One of the many lessons learned from the pandemic is that grandparents can be remarkably creative and tenacious in staying in touch with their grandchildren. Now that we are still going through a month of our new normal, some of us are feeling COVID fatigue. We wonder how long we can still enjoy Zoom tours and what could replace bike rides and hikes when the days are cold, short and dark. So here’s a thought: Grandparents can now give a real gift that will last for years to come by signing up as the Keepers of the Pandemic Memories Archive.
“How could we forget this time?” you might ask. The reality is that our youngest grandchildren – toddlers and preschoolers – will forget they were wearing masks, that people had to stay away from each other, that much of the world around them changed, almost overnight. Our older grandchildren – those of primary school age and early adolescence – will remember it more, but their memories will inevitably fade and fade. How meaningful it could be for them to look back one day and remember the experience, not through the history books but through the personal writings or recordings of their grandparents.
How to start recording memories
Where to start? This is a project that you can do alone or, depending on the age of the child, with a grandchild. Although everyone’s experience is different, one of the goals is to recall the personal details and perspectives of a global event. I hope the following questions provide some scaffolding for your writing.
What do you remember when the COVID-19 pandemic started? I think many of us can remember the day – maybe even the moment – when we realized our lives were about to undergo a seismic change. Where have you been? What were you doing? When did all of this feel real to you and what steps have you taken to prepare for it?
What were the first changes you and your family experienced during the pandemic? Did you or a member of your family immediately switch from working outside to working from home? Did anyone in your family keep leaving home to work? Have you used public transport – and if not, when did you stop doing so? Did the school close immediately? Have you stocked up on beans and toilet paper? What else did you or your family buy? Did you clean up your groceries and treat your mail as contraband?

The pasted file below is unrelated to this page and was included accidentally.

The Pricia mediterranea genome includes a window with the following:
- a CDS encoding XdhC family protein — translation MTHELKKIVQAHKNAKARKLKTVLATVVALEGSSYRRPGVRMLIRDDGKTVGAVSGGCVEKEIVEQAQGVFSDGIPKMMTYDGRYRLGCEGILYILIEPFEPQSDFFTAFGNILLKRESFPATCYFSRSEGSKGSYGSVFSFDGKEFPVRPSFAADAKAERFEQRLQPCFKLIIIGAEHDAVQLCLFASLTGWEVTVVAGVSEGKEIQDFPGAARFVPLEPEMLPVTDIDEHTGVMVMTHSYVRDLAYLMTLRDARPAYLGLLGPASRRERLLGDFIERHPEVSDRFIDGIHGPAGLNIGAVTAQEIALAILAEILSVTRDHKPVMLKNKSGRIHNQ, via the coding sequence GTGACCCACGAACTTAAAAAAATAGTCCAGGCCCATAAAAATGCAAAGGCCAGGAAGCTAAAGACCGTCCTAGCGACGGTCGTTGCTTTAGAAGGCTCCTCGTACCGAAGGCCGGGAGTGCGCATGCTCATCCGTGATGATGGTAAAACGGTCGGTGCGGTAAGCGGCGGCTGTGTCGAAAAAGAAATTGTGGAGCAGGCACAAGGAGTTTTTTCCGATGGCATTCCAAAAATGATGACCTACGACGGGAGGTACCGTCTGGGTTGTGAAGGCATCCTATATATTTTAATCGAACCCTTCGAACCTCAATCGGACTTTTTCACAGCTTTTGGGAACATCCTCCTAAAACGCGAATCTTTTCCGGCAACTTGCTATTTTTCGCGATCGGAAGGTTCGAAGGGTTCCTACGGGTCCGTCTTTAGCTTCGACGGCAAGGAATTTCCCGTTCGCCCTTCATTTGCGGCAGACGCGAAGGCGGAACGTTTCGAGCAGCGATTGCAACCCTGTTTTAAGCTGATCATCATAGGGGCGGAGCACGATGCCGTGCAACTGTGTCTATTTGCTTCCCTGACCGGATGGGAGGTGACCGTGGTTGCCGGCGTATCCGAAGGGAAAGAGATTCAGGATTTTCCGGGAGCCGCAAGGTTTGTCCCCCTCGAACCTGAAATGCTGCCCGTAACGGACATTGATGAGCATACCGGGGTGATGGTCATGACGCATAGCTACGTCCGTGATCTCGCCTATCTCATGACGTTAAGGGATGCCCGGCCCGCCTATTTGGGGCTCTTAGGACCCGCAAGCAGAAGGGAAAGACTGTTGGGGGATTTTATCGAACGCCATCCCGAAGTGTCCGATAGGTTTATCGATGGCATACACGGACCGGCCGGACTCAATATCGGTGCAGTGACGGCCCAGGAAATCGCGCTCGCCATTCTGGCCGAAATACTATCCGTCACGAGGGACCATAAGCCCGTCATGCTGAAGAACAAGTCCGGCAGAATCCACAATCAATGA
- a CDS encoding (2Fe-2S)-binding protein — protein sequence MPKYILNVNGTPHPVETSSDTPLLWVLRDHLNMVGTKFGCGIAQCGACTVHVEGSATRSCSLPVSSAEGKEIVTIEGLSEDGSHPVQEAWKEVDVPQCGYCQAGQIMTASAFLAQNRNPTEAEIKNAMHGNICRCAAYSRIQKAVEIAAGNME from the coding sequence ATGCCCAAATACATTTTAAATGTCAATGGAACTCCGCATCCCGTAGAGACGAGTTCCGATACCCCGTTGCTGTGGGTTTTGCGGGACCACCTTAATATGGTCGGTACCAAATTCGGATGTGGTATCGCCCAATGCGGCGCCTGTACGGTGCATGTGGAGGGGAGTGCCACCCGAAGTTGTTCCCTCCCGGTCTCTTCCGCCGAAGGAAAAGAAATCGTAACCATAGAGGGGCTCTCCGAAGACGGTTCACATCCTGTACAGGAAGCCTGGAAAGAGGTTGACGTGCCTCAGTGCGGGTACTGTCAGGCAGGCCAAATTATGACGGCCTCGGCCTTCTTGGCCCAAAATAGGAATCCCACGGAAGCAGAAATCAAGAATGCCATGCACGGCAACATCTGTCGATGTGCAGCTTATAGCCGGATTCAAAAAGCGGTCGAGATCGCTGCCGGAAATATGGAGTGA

How have things changed over time for you, your family, and your community? Have you started walking around with friends six feet apart? Have you started to worry less about touching your groceries and more about wearing a mask when you are in public or around others? Did you get angry with people who didn’t wear masks or those who did? How creative were you in finding a place to pee when it seemed too risky to venture into a public bathroom?
What have been the most difficult parts of the pandemic for you and your family? Has the pandemic caused financial and other concerns? Has your home started to feel crowded as you all argued over your computer and Wi-Fi time? Have the people you love the most started to piss you off because you weren’t so used to being around them? And what have you missed the most: going out to eat, sitting down to a meal with friends or extended family, having coffee with a friend? If you travel often – for family visits, work, or adventures – what was it like to be suddenly grounded? And when did you first feel safe on a plane or taking a car trip?
What did you like about the pandemic? As difficult as the pandemic has been for almost everyone, there can be aspects to appreciate and appreciate: maybe not having to dress, having a more flexible work schedule, feeling less ‘should’. in life and enjoy the freedom of just being as opposed to doing. Some of us have reconnected in a deeply meaningful way with old friends. We finally had time to clean the closets, organize the photos, learn new skills and pursue interests long on the to-do list.
What have you learned from the pandemic? Has there been a change in your values and / or your priorities? Do you have a new perspective on what makes you truly happy or fulfilling? Has the pandemic made you consider any significant changes, like a new career, a move, a change in a relationship? Has it given you a new perspective on good health and doing all you can to preserve it?
Turn to hope
The pandemic has stressed and strained us all, and continues to do so. We all live with enormous uncertainty. Despite these challenges, many grandparents still hope that one day it will be behind us. We remain optimistic that our grandchildren will reach adulthood in a world where people can kiss each other, enjoy the privacy of dining out, or the pleasure of sitting around a family table. noisy and crowded for a holiday meal. I hope if you decide to be your family scribe you can keep these hopeful pictures in your mind and imagine your grandchildren someday looking back with gratitude for your efforts and amazement at what we all endured.